Plus, many experts think devices like infrared temperature scanners and occupancy sensors are going to be key to the recovery from the coronavirus pandemic, adding to buildings’ digital burden. Multifamily owners are juggling more technological needs than ever before.
To learn more about the hurdles multifamily owners are facing, Bisnow sat down with Daniel O’Connell, a vice president at CenturyLink’s Connected Communities initiative, which provides customized fiber network solutions for residential properties across the country. Read on to hear O’Connell’s thoughts on the evolving role of connectivity in the multifamily world.
Bisnow: How do you think the role of technology has changed for multifamily communities in the face of the coronavirus pandemic?
O’Connell: Developers have talked about live-work-play for a long time and designed properties with that sort of lifestyle in mind. They’ve centered that approach around reliable broadband service. It is responsible for giving residents access to entertainment and managing wellness and other amenities.
Now owners of multifamily communities are relying even more on technology since residents are looking for more of a self-service experience. Components of running a multifamily community during a pandemic, like keyless entry and virtual tours, require a deeper technological backbone for support. Understanding how residents use the space, from tracking how many people are in the fitness center, or on the pool deck at any one time, to figuring out when to schedule cleaning and sanitizing services, all of that requires information that can be generated by sensors that run on digital networks. Enabling that flow of information is going to be more critical than ever in the era of social distancing.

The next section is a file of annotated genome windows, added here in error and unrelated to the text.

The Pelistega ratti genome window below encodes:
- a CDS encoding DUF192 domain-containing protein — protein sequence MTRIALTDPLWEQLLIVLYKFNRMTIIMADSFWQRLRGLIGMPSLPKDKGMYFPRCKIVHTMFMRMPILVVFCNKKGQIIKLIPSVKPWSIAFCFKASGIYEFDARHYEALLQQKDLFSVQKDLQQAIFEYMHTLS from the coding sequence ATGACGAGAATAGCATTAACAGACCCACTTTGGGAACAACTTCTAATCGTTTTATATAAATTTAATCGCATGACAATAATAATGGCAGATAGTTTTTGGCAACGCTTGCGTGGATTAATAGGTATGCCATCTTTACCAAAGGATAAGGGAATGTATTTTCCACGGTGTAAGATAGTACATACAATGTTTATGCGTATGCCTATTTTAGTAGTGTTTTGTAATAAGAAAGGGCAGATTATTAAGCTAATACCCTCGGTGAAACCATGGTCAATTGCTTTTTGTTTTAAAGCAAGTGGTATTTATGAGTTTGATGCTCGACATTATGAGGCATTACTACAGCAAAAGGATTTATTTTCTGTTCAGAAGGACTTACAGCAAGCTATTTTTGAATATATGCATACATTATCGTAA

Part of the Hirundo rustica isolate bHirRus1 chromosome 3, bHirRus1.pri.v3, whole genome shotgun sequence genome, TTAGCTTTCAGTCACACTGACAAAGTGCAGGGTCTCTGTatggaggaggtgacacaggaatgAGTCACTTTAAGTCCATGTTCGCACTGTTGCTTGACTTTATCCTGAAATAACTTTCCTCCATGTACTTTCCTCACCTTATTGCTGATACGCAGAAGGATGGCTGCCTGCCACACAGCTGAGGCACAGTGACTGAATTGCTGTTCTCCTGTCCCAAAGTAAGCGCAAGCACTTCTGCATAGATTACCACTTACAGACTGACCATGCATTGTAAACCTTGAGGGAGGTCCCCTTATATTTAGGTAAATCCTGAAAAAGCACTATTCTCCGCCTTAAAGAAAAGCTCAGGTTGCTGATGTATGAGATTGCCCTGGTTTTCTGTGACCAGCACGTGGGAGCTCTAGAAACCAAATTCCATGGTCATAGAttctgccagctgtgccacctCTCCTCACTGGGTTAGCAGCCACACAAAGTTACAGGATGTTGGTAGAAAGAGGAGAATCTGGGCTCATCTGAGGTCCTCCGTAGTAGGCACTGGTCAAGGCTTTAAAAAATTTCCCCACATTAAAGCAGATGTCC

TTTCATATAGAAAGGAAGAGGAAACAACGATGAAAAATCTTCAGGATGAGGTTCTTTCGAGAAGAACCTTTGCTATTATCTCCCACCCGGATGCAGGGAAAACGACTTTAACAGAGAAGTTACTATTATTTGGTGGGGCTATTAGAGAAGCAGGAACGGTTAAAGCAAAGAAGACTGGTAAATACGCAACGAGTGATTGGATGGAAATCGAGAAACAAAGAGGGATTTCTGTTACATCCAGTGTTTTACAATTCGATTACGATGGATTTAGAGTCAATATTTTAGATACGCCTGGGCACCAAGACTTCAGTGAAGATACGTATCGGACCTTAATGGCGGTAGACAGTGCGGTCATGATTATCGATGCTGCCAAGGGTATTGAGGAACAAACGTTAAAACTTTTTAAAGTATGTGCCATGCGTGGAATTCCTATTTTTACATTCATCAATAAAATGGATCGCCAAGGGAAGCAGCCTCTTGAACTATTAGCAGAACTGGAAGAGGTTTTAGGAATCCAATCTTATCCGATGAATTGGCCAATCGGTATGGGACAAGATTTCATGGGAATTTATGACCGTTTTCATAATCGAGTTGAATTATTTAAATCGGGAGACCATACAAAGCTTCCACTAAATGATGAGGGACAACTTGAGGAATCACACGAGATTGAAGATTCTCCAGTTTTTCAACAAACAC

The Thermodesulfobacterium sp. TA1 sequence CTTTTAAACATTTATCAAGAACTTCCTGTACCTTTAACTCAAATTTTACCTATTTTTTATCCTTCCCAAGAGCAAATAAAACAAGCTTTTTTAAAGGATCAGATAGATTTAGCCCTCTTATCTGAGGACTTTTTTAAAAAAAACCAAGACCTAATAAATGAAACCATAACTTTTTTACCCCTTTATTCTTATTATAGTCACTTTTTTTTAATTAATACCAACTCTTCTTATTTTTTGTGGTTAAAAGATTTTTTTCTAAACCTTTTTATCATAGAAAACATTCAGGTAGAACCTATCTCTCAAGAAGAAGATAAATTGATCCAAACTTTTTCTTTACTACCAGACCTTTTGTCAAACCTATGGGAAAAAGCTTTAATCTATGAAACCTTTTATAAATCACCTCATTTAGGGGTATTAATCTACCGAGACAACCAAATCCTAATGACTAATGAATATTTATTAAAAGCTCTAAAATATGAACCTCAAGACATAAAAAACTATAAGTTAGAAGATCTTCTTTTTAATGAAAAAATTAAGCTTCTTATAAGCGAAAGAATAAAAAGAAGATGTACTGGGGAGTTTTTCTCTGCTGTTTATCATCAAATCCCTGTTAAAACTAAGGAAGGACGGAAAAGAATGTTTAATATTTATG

Bisnow: Do you foresee multifamily owners integrating new designs or technology solutions given that emphasis on self-sufficiency?
O’Connell: It’s not about new solutions so much as adapting existing solutions. Over the last few years, we’ve seen more developers integrating workspace into their common areas. Now, not only are those spaces more necessary with residents working from home, but they also have to be more private to accommodate social distancing. That means having ubiquitous WiFi coverage that seamlessly follows residents from one area to the next. It also might be about integrating smart devices into each unit, bringing together lighting controls and speakers to improve the living experience.
Since buildings are being used more intensively, owners also have to rely on building-wide connected devices that help measure energy utilization, water metering, HVAC usage and self-diagnosing mechanical systems that can tell you when they’re under too much stress.
Bisnow: It seems like there are two tracks here for smart technologies: creating a better tenant experience and reducing operational costs.
O’Connell: Those “tracks” are really two sides of the same coin. As an owner, the more information I have about my building — understanding needs and usage habits, knowing the ecosystem — the better experience I can provide my residents. And the more efficiently I can manage my building.